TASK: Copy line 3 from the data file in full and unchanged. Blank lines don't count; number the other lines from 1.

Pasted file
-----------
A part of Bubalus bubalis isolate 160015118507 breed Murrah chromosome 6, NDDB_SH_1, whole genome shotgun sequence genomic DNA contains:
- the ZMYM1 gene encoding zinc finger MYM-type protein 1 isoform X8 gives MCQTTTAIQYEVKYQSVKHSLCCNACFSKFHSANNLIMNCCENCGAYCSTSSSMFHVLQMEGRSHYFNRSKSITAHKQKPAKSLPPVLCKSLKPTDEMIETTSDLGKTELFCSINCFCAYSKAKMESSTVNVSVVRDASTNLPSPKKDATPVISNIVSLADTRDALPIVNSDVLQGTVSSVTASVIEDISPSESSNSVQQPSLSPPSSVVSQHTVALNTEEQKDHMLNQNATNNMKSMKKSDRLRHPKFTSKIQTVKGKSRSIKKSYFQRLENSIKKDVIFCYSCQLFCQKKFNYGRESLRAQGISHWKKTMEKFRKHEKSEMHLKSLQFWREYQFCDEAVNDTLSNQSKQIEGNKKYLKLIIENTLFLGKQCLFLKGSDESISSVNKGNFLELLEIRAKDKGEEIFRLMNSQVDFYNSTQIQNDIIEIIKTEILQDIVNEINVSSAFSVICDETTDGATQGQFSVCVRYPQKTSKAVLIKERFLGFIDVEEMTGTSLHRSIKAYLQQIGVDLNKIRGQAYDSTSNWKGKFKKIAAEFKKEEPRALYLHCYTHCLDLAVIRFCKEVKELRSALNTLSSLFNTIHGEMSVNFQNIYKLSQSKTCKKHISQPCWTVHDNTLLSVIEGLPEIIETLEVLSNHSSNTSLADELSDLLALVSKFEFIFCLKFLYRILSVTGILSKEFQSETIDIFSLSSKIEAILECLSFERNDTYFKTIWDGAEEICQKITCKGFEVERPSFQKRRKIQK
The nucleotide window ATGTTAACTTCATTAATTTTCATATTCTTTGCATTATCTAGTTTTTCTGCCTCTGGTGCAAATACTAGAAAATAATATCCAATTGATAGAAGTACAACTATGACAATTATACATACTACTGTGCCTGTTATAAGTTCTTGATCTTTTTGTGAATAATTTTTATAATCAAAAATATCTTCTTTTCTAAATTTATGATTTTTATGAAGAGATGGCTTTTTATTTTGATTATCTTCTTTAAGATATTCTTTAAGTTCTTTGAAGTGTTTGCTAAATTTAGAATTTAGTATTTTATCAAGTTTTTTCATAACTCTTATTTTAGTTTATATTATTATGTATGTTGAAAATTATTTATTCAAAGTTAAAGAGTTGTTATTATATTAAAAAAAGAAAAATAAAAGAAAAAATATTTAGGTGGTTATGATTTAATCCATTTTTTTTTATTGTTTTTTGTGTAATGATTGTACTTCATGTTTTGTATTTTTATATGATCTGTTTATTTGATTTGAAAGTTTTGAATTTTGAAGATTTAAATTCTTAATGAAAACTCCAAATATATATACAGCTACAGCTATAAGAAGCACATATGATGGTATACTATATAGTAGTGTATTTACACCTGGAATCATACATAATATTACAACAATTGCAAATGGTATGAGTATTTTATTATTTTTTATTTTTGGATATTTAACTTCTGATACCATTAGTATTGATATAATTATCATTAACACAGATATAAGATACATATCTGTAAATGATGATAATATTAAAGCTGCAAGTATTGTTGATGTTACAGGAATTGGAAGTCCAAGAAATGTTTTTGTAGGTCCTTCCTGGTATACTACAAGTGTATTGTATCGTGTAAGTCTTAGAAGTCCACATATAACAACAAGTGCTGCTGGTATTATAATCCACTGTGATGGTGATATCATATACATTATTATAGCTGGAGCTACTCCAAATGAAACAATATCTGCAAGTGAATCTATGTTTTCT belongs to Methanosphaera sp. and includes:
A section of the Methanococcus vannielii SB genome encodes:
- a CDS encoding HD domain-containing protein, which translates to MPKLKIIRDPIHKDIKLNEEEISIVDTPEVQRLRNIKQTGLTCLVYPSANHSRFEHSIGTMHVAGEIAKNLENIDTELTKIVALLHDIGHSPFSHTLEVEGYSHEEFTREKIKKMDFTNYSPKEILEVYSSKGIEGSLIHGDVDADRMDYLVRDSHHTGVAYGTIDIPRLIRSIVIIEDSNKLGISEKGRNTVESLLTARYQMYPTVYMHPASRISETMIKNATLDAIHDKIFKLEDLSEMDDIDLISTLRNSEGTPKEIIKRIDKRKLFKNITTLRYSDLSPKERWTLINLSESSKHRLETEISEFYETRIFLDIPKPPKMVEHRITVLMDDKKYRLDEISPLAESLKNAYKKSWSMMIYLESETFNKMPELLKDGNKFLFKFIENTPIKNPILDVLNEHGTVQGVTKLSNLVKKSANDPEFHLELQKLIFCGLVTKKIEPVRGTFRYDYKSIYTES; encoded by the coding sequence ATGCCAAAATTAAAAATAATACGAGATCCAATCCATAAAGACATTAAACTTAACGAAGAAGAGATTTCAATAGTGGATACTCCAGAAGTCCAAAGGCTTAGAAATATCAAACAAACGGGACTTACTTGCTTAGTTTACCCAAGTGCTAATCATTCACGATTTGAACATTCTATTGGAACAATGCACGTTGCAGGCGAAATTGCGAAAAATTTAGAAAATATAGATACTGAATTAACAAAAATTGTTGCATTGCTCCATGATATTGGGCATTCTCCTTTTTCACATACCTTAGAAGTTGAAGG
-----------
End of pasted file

The nucleotide window ATGTTAACTTCATTAATTTTCATATTCTTTGCATTATCTAGTTTTTCTGCCTCTGGTGCAAATACTAGAAAATAATATCCAATTGATAGAAGTACAACTATGACAATTATACATACTACTGTGCCTGTTATAAGTTCTTGATCTTTTTGTGAATAATTTTTATAATCAAAAATATCTTCTTTTCTAAATTTATGATTTTTATGAAGAGATGGCTTTTTATTTTGATTATCTTCTTTAAGATATTCTTTAAGTTCTTTGAAGTGTTTGCTAAATTTAGAATTTAGTATTTTATCAAGTTTTTTCATAACTCTTATTTTAGTTTATATTATTATGTATGTTGAAAATTATTTATTCAAAGTTAAAGAGTTGTTATTATATTAAAAAAAGAAAAATAAAAGAAAAAATATTTAGGTGGTTATGATTTAATCCATTTTTTTTTATTGTTTTTTGTGTAATGATTGTACTTCATGTTTTGTATTTTTATATGATCTGTTTATTTGATTTGAAAGTTTTGAATTTTGAAGATTTAAATTCTTAATGAAAACTCCAAATATATATACAGCTACAGCTATAAGAAGCACATATGATGGTATACTATATAGTAGTGTATTTACACCTGGAATCATACATAATATTACAACAATTGCAAATGGTATGAGTATTTTATTATTTTTTATTTTTGGATATTTAACTTCTGATACCATTAGTATTGATATAATTATCATTAACACAGATATAAGATACATATCTGTAAATGATGATAATATTAAAGCTGCAAGTATTGTTGATGTTACAGGAATTGGAAGTCCAAGAAATGTTTTTGTAGGTCCTTCCTGGTATACTACAAGTGTATTGTATCGTGTAAGTCTTAGAAGTCCACATATAACAACAAGTGCTGCTGGTATTATAATCCACTGTGATGGTGATATCATATACATTATTATAGCTGGAGCTACTCCAAATGAAACAATATCTGCAAGTGAATCTATGTTTTCT belongs to Methanosphaera sp. and includes: